This article was published in Australian Dictionary of Biography, Volume 16, (MUP), 2002
Charles Curnow Scherf (1917-1949), grazier and air force officer, was born on 17 May 1917 at Emmaville, New South Wales, sixth child of Charles Henry Scherf, a New South Wales-born grazier of German descent, and his wife Susan Jane, née Curnow, who came from England. Young Charles attended the one-teacher school at Emmaville and gained the Intermediate certificate. Five ft 9 ins (175 cm) tall, he became a well-known local sportsman. From 1934 he served in the 12th Light Horse Regiment (Militia), in which he reached the rank of corporal. At Holy Trinity Church, Glen Innes, on 23 August 1939 he married with Anglican rites Florence Hope O'Hara.
When World War II broke out, Scherf was working on his father's property. On 12 September 1941 he enlisted in the Royal Australian Air Force. Following training at Temora and at Mallala, South Australia, he obtained an 'above average' rating, received his pilot's brevet on 2 July 1942 and was commissioned on 17 September. Next month he was sent to Britain where he undertook advanced flying and operational training. He joined No.418 Squadron (a Royal Canadian Air Force attack unit equipped with Mosquito light bombers) on 13 July 1943.
In August Scherf began 'Intruder' operations against enemy airfields in France. He flew an escorting Mosquito on 15 September when eight Lancaster bombers of No.617 Squadron attacked the Dortmund-Ems Canal, Germany, at low level and suffered heavy losses. On 29 December he was promoted acting flight lieutenant. By the end of February 1944 he had destroyed seven German aircraft on the ground or in the air, and shared the credit for shooting down an eighth. He was made acting squadron leader on 13 March and posted to headquarters, Air Defence Great Britain, as a controller of 'Intruder' operations. When he was off duty he revisited No.418 Squadron and flew combat sorties. During three such so-called 'holiday excursions'—on 5 April, and 2 and 16 May—he added a further sixteen German aircraft to his tally. On 4 April he won the Distinguished Flying Cross for his performance on night missions. He was awarded a Bar to his D.F.C. in May for displaying 'the greatest qualities of gallantry and skill'. His Distinguished Service Order, gazetted in June, recognized his 'enterprise and fearlessness'. In a total of 38 operational sorties, he was credited with 14½ kills in the air, nine aircraft destroyed on the ground, and a further seven damaged.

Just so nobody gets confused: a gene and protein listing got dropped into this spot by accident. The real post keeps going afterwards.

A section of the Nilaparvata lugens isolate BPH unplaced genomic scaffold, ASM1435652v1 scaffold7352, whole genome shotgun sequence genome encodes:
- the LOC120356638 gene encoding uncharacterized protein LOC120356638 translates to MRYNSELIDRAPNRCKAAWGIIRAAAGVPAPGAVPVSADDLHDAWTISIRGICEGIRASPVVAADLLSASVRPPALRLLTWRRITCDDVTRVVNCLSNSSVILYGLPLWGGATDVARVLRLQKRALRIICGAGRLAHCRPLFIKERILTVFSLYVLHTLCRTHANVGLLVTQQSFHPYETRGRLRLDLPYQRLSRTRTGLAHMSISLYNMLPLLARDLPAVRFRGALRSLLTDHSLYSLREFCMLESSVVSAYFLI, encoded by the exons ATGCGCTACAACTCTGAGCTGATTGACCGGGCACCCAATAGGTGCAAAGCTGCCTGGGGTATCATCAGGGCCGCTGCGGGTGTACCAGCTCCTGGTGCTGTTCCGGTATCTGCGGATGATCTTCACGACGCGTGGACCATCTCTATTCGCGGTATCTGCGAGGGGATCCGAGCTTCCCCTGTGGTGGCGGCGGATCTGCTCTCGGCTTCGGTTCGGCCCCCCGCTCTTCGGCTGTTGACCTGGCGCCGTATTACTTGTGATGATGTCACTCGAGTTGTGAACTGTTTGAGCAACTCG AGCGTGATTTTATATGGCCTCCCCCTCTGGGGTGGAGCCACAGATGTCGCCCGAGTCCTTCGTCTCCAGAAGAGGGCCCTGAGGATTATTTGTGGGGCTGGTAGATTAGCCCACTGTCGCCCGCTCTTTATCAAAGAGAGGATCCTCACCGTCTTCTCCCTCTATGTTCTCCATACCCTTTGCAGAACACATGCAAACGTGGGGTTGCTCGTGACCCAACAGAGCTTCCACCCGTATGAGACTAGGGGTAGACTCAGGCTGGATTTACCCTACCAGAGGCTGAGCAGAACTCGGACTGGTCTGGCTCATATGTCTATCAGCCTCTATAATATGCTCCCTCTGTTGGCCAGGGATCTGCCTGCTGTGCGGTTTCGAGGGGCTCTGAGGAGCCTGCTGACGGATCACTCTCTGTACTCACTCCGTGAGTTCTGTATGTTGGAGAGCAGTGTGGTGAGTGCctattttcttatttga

Scherf returned to Australia in September 1944. Next month he was posted as chief flying instructor to No.5 Operational Training Unit, Williamtown, New South Wales. On 11 April 1945 he transferred to the R.A.A.F. Reserve and went home to Emmaville. He found it difficult to adjust to peacetime life and showed signs of stress. At night he spoke about the war in Europe and the death-toll of people he knew. He also said that 'the Germans he had killed seemed to march across his bed in the darkness'. Subdued and restless, he drank heavily and began to drive his motorcar at high speed. On 13 July 1949 his car hit a tree and overturned on the Inverell road, two miles (3.2 km) from Emmaville; he died later that day from his injuries and was buried in the local cemetery. His wife, and their son and three daughters survived him.
John McCarthy, 'Scherf, Charles Curnow (1917–1949)', Australian Dictionary of Biography, National Centre of Biography, Australian National University, http://adb.anu.edu.au/biography/scherf-charles-curnow-11627/text20765, published first in hardcopy 2002, accessed online 25 June 2016.
This article was first published in hardcopy in Australian Dictionary of Biography, Volume 16, (MUP), 2002